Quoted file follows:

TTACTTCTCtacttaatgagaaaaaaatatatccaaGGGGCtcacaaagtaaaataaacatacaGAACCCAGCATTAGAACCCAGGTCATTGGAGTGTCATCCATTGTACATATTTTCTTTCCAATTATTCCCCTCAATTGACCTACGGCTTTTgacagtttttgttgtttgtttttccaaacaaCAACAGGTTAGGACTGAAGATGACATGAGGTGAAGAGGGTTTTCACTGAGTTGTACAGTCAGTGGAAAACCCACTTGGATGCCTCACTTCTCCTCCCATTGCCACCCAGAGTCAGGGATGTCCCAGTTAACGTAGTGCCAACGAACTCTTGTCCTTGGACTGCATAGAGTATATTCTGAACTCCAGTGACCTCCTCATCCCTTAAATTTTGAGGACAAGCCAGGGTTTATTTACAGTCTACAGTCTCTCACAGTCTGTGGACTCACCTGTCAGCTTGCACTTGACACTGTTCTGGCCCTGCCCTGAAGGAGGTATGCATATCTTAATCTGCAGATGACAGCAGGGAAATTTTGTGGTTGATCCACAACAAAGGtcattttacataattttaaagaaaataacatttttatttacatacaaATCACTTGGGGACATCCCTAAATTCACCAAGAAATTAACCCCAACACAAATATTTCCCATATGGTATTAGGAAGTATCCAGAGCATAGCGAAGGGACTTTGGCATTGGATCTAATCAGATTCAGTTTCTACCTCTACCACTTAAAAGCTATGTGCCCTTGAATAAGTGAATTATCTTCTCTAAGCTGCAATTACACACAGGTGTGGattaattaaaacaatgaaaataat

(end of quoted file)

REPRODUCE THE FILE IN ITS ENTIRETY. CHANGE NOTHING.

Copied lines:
TTACTTCTCtacttaatgagaaaaaaatatatccaaGGGGCtcacaaagtaaaataaacatacaGAACCCAGCATTAGAACCCAGGTCATTGGAGTGTCATCCATTGTACATATTTTCTTTCCAATTATTCCCCTCAATTGACCTACGGCTTTTgacagtttttgttgtttgtttttccaaacaaCAACAGGTTAGGACTGAAGATGACATGAGGTGAAGAGGGTTTTCACTGAGTTGTACAGTCAGTGGAAAACCCACTTGGATGCCTCACTTCTCCTCCCATTGCCACCCAGAGTCAGGGATGTCCCAGTTAACGTAGTGCCAACGAACTCTTGTCCTTGGACTGCATAGAGTATATTCTGAACTCCAGTGACCTCCTCATCCCTTAAATTTTGAGGACAAGCCAGGGTTTATTTACAGTCTACAGTCTCTCACAGTCTGTGGACTCACCTGTCAGCTTGCACTTGACACTGTTCTGGCCCTGCCCTGAAGGAGGTATGCATATCTTAATCTGCAGATGACAGCAGGGAAATTTTGTGGTTGATCCACAACAAAGGtcattttacataattttaaagaaaataacatttttatttacatacaaATCACTTGGGGACATCCCTAAATTCACCAAGAAATTAACCCCAACACAAATATTTCCCATATGGTATTAGGAAGTATCCAGAGCATAGCGAAGGGACTTTGGCATTGGATCTAATCAGATTCAGTTTCTACCTCTACCACTTAAAAGCTATGTGCCCTTGAATAAGTGAATTATCTTCTCTAAGCTGCAATTACACACAGGTGTGGattaattaaaacaatgaaaataat